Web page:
Caring for people with dementia : a shared approach
Skills in caring for people with dementia are increasingly demanded of all health care practitioners as the numbers of diagnosed increase. Caring for People with Dementia presents-latest research into improving dementia care for both non-expert students and junior staff as well as more senior managers.
Christine Brown Wilson is Associate Professor at the University of Queensland, Australia
Chapter 1: -- Common myths associated with the condition known as dementia
Person-centred dementia care : making services better with the VIPS framework
What is person-centred dementia care, and how can it be used to improve care for people from diagnosis to end of life? How can we improve services in people's own homes, in care homes, in supported housing and in hospitals? This substantially updated second edition considers recent developments in person-centred care, presenting refreshed guidelines for practice.
Dawn Brooker and Isabelle Latham explain the evolution of the key principles of person-centred care that comprise the VIPS model.
They describe how it has been applied in diverse service settings, and show how to put the model into practice.
A new chapter dedicated to culture of care will help service managers to get to grips with this slippery concept, and includes important information on how to guard against neglectful practice.
Case studies from the CHOICE programme, a research project on culture of care, demonstrate the key factors that are important for people living with advanced dementia and complex needs to live well.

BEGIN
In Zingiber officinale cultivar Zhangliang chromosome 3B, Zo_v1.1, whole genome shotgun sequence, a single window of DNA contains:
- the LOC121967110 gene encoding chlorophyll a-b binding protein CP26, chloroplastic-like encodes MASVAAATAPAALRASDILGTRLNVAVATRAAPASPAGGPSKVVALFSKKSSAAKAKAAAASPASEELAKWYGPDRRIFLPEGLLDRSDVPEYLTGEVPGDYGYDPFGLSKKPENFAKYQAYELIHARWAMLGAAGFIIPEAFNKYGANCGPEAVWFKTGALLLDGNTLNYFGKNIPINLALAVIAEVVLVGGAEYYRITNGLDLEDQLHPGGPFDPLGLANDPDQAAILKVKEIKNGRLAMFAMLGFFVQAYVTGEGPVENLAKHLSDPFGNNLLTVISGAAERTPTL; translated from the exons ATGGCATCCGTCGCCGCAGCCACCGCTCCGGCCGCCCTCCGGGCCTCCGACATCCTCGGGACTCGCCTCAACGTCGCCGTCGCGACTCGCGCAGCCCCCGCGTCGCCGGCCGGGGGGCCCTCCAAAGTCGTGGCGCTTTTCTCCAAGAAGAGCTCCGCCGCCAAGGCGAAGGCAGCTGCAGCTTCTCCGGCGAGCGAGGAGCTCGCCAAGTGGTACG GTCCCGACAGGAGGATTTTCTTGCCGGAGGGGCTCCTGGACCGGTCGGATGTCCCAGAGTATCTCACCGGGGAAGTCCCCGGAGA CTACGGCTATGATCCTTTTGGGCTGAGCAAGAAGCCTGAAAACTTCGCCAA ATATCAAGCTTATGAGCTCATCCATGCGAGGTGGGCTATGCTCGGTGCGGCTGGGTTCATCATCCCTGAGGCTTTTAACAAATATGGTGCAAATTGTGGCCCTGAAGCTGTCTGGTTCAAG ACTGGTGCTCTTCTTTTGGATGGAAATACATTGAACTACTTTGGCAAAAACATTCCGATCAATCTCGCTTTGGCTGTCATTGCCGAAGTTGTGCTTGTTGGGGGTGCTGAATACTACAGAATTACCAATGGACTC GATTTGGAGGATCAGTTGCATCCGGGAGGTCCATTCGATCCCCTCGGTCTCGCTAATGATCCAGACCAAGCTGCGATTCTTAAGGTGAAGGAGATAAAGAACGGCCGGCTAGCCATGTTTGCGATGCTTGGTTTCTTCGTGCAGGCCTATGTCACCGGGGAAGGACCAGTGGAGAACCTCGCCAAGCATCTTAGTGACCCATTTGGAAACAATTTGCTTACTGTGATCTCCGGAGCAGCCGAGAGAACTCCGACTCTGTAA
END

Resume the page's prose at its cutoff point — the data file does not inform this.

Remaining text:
Ian Townsend, Associate Lecturer, Counselling, University Centre, Blackburn College
If you are writing an essay on hope in psychotherapy, or counselling, or coaching, this is the main book you will need! It really is thorough and academically respectable, covering all bases in an admirable way. There is plenty of research, some of it conducted by the author himself....There is a good deal of personal material in this book, and I found it eminently readable. I would recommend it quite strongly.
The Association of Counsellors and Psychotherapists in North London
Counseling the Alzheimer's caregiver : a resource for health care professionals
This book is a comprehensive evidence-based guide for counseling Alzheimer's caregivers. It describes an approach developed by the staff of New York University School of Medicine's Alzheimer's Disease Center, which has been the subject of a 15-year efficacy trial. The outcome of the study shows clearly that counseling and support can help families keep Alzheimer's disease patients at home and that competent emotional support and referral resources can reduce the negative impact of caregiving on the caregivers.
Presenting data from several populations, twenty-two authors - among the most respected in their fields - demonstrate that the healthy resolution of grief enables one to maintain a continuing bond with the deceased. Despite cultural disapproval and lack of validation by professionals, survivors find places for the dead in their ongoing lives and even in their communities. Such bonds are not denial; the deceased can provide resources for enriched functioning in the present.